3. The last stanza of that poem is really something. The story accompanying it is really something, too. When are you going to publish your memoirs?

  4. I'm going to assume you did inhale
    (unlike your ex president Bill Clinton:)
    Interesting flash back.

  5. I so much enjoyed all of this. Nice to have the connection with this history as you do. Good memories.

  6. What a great flash back for all of us that grew up in the 60's

  7. If the truth is found to be lies
    and all the joy within you dies
    don't you want somebody to love....

  8. great poem and a wonderful story.
    thank you!!

  9. I remember toking with Paul Ziegler when he was in Weird Harold.

  10. I don't think my other comment was published. Disregard this if I am wrong. I have great memories of the Brass Knocker from the mid-60's. Bill Munday played there a lot. I have been trying to locate him to hear his fabulous rendition of "Delia's Gone" which I still remember him playing after all these years. I also remember Bethlehem Exit and The Ravens with Dan and Tron Toft playing at that pizza parlor near SJ State.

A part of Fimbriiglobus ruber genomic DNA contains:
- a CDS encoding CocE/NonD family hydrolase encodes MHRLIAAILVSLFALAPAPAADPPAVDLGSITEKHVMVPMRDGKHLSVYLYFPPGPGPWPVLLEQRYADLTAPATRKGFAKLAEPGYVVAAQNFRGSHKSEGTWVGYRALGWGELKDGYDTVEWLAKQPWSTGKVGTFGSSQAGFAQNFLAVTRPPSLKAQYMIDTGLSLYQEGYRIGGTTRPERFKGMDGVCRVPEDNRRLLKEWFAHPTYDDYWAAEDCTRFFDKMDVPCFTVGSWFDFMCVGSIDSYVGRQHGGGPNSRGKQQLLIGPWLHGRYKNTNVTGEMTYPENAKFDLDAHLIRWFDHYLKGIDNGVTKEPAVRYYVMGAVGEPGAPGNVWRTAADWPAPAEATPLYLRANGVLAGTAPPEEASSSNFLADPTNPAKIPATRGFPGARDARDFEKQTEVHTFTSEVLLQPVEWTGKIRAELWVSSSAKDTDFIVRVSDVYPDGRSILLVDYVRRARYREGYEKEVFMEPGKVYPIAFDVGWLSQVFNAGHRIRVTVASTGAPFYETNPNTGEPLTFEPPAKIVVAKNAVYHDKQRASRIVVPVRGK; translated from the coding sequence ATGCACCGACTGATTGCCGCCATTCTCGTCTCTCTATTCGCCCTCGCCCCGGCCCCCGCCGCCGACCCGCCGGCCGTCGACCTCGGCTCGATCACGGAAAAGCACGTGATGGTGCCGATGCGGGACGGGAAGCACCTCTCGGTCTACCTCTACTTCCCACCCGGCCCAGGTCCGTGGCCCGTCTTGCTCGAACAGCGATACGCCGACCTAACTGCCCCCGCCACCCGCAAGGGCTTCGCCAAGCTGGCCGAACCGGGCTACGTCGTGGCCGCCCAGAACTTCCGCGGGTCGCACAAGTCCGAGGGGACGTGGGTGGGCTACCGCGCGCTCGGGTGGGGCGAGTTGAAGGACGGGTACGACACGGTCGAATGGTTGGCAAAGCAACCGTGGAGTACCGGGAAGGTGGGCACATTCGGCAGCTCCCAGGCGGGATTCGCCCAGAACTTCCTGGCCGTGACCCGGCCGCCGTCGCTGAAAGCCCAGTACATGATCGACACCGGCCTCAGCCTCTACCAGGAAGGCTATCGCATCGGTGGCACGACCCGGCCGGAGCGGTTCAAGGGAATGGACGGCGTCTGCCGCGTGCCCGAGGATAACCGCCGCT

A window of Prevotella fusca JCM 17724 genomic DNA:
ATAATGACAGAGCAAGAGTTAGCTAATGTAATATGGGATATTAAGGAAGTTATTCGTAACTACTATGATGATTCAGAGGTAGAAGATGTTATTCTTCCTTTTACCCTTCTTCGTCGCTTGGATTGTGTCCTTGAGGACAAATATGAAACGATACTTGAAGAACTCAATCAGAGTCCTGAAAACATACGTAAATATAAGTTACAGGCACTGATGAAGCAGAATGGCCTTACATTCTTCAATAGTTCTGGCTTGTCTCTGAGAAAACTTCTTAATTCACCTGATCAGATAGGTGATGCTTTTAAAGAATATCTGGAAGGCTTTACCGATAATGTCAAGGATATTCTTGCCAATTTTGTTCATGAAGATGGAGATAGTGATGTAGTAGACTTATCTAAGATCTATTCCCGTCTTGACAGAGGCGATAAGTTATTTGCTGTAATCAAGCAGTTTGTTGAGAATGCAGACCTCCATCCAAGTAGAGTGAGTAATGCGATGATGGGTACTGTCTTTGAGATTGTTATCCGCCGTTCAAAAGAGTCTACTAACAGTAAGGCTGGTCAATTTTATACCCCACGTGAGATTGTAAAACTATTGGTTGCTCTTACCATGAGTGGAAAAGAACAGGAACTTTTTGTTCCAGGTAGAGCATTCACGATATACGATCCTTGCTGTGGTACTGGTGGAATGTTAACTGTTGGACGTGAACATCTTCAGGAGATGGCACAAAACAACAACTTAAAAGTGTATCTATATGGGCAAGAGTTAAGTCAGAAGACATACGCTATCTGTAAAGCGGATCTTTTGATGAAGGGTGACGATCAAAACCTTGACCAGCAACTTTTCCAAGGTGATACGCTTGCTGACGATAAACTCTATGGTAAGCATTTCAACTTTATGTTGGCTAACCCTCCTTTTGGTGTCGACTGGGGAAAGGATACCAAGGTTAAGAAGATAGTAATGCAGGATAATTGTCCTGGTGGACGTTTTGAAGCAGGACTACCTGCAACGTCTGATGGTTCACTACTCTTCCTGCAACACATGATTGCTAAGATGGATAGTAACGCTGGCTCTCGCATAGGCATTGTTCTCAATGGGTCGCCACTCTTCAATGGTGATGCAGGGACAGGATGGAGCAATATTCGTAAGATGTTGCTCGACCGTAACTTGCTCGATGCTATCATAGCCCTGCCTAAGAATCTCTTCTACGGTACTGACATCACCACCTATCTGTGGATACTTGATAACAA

11. Wow. Welcome. It isn't easy to find all this. What's really weird, there's another much more well known Paul Zeigler, musician who gets in the way. The Paul we are talking about shows up on the net under histories of Hot Tuna, which he briefly played with. Nowhere else as far as I can see.

    I really don't remember much else about the Brass Knocker though I could drive to Saratoga and claim the store must have been right there no matter what is there now. I don't even remember the owner's name, Maury or Morrie or something like that? But I sure remember his face and grumpy attitude to young guys like me.

    Your comments went to spam because you posted to an old post.